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Thread: Points on graphs

  1. #1
    Junior Member Fnus's Avatar
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    Points on graphs

    The two exercises I'd like help with is on the picture, thanks (:
    Attached Thumbnails Attached Thumbnails Points on graphs-1.jpg  
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  2. #2
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    Hello, Fnus!

    Here's the first one . . .


    $\displaystyle f(x) \:=\:x^3 + ax + b$ has a stationary point at $\displaystyle (-2,3).$

    (a) Find the values of $\displaystyle a$ and $\displaystyle b.$

    (b) Find the position and nature of all stationary points.
    The point (-2,3) is on the graph.
    . . Hence: .$\displaystyle f(\text{-}2) = 3\!:\;\;(\text{-}2)^3 + a(\text{-}2) + b \:=\:3\quad\Rightarrow\quad \text{-}2a + b \:=\:11$ .[1]

    $\displaystyle f'(x) \:=\:3x^2 + a$
    Since (-2,3) is a stationary point, $\displaystyle f'(\text{-}2) = 0$
    . . and we have: .$\displaystyle 3(\text{-}2)^2 + a \:=\:0\quad\Rightarrow\quad\boxed{a \:=\:\text{-}12}$

    Substitute into [1]: .$\displaystyle \text{-}2(\text{-}12) + b \:=\:11\quad\Rightarrow\quad\boxed{b \:=\:\text{-}13}$

    ~ ~ ~ ~ ~ ~ ~ ~ ~ ~ ~ ~ ~ ~ ~ ~ ~ ~ ~ ~ ~ ~ ~ ~ ~ ~ ~ ~ ~ ~


    The function is: .$\displaystyle f(x) \:=\:x^3 - 12x - 13$

    Then: .$\displaystyle f'(x) = 0\quad\Rightarrow\quad 3x^2 - 12 \:=\:0\quad\Rightarrow\quad x^2\:=\:4\quad\Rightarrow\quad x \:=\:\pm2$

    When $\displaystyle x = 2\!:\;\;f(2) \:=\:2^3 - 12(2) - 13 \:=\:-29$ . . . Critical point: $\displaystyle (2,\,\text{-}29)$

    When $\displaystyle x = \text{-}2\!:\;\;f(\text{-}2) \:=\:(\text{-}2)^3 - 12(\text{-}2) - 13 \:=\:3$ . . . Critical point: $\displaystyle (\text{-}2,\,3)$


    Second Derivative Test: .$\displaystyle f''(x) \:=\:6x$

    $\displaystyle f''(2) \:=\:6(2) \:=\:+12$ . . . concave up . . . minumum at $\displaystyle {\color{blue}(2, \text{-}29)}$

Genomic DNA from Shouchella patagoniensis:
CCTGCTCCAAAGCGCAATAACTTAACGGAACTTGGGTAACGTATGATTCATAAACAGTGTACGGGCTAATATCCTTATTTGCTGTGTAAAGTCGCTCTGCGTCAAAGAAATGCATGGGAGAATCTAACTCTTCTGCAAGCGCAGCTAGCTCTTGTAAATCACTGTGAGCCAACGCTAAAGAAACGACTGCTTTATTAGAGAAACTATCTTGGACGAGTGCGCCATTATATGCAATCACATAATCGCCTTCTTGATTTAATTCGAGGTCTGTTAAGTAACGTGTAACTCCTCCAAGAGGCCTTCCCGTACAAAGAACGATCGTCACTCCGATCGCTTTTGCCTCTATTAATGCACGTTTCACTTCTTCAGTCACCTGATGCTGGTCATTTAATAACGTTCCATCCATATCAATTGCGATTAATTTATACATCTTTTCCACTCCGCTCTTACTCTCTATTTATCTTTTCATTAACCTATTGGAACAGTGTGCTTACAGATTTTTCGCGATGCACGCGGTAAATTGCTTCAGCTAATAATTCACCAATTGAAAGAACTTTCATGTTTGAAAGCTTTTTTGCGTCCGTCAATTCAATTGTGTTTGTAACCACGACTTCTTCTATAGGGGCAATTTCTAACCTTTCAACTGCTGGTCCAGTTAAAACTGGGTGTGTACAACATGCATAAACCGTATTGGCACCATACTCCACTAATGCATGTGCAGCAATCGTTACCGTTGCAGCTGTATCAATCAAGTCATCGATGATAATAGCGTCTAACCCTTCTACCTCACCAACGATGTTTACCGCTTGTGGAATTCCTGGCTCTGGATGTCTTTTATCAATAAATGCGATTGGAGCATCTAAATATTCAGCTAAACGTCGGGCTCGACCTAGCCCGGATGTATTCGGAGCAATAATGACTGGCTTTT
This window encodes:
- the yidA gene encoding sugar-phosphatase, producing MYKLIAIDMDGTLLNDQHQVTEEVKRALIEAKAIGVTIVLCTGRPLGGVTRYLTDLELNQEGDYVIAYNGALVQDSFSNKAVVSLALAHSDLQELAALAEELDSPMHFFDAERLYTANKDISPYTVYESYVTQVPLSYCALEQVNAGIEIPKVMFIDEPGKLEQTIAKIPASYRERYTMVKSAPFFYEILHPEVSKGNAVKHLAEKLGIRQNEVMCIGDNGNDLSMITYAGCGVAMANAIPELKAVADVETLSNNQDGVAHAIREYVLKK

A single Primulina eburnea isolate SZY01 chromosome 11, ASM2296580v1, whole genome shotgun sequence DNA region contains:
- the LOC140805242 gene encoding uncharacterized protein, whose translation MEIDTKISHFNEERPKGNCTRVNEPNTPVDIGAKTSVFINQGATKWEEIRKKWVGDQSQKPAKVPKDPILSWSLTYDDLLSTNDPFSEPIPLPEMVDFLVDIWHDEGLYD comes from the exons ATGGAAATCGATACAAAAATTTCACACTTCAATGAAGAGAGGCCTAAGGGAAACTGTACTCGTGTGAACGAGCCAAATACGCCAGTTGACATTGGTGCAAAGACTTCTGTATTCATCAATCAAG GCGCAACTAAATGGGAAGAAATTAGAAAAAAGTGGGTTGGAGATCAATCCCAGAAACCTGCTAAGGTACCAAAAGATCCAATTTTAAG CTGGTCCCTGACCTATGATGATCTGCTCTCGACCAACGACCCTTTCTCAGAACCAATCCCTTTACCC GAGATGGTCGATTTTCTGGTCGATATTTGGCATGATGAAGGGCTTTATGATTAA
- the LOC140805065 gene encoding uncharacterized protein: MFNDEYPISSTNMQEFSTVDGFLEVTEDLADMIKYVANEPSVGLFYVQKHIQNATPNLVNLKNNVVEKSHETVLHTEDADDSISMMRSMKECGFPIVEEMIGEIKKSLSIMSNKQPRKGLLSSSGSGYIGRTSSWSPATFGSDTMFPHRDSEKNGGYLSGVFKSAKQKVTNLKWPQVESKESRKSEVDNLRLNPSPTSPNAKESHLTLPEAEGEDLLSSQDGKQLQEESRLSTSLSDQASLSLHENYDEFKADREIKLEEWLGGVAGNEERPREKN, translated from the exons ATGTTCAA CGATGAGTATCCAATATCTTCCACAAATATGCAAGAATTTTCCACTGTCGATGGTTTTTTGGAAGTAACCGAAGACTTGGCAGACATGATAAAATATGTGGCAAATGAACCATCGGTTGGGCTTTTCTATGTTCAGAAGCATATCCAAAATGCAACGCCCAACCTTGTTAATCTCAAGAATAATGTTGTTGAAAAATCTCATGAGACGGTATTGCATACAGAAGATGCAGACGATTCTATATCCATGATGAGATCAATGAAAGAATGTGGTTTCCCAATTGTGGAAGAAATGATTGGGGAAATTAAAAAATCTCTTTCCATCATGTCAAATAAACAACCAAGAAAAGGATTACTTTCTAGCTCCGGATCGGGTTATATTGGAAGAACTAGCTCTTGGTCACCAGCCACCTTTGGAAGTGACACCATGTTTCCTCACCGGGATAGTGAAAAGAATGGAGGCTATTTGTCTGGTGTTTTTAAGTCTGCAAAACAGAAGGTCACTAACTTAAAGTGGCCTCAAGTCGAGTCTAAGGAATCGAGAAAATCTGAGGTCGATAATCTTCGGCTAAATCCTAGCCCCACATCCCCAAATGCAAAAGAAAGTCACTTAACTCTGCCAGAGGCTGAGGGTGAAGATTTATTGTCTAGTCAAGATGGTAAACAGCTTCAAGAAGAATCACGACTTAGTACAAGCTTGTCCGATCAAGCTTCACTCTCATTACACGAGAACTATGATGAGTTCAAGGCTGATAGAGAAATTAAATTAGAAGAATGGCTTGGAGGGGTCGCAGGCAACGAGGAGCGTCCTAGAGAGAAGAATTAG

$\displaystyle f''\text{(}-2) \:=\:6(\text{-}2) \:=\:-12$ . . . concave down . . . maximum at $\displaystyle {\color{blue}(\text{-}2, 3)}$

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  3. #3
    Junior Member Fnus's Avatar
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    Oh, I see.
    Thanks (:
    That step by step thing makes me actually understand what is going on.
    Thanks a lot!
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  4. #4
    is up to his old tricks again! Jhevon's Avatar
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    Here's 6

    Let $\displaystyle P(x) = ax^3 + bx^2 + cx + d$

    $\displaystyle \Rightarrow P'(x) = 3ax^2 + 2bx + c$

    Now, let's piece our clues together.

    Clue 1: $\displaystyle P(x)$ touches the line $\displaystyle y = 9x + 2$ at the point $\displaystyle (0,2)$

    we can take two things away from this.

    (1) we interpret the phrase "touching the line" to mean, the line is tangent to the curve. thus it means that $\displaystyle P'(0) = 2 \implies \boxed{c = 2}$

    (2) the second thing we can take from this, is that $\displaystyle P(x)$ passes through the point $\displaystyle (0,2)$, that is $\displaystyle P(0) = 2$ which means of course, $\displaystyle \boxed{d = 2}$

    two unknowns down, two to go.

    what else do we know about $\displaystyle P(x)$?

    Clue 2: $\displaystyle P(x)$ has a stationary point at $\displaystyle (-1,-7)$

    again, there are two things we can take from this.

    (1) $\displaystyle P(x)$ passes through $\displaystyle (-1,-7)$, that is, $\displaystyle P(-1) = -7$

    that means that: $\displaystyle a(-1)^3 + b(-1)^2 - 2 + 2 = -7$ (i plugged in the values we got for c and d)

    simplifying, we get:

    $\displaystyle -a + b = -7$ ......................(1)

    (2) the second thing we take from this is that $\displaystyle P'(-1) = 0$ (that is, the slope of $\displaystyle P(x)$ when $\displaystyle x = -1$ is zero)

    but that means that: $\displaystyle 3a(-1)^2 - 2b - 2 = 0$ (i plugged in the value for c)

    simplifying we get:

    $\displaystyle 3a - 2b = -2$ ......................(2)


    thus, to find the remaining unknowns, we must solve the system

    $\displaystyle -a + b = -7$ ......................(1)
    $\displaystyle 3a - 2b = -2$ ......................(2)

    the solutions are $\displaystyle \boxed{a = -16}$ and $\displaystyle \boxed{b = -23}$

    thus, $\displaystyle P(x) = -16x^3 - 23x^2 + 2x + 2$



    EDIT: i made an error. when i concluded that c = 2, i claimed the wrong thing, i should have said that $\displaystyle P'(0) = 9 \implies \boxed{c = 9}$ (since 9 is the slope of the line). make the necessary corrections, i can't bother
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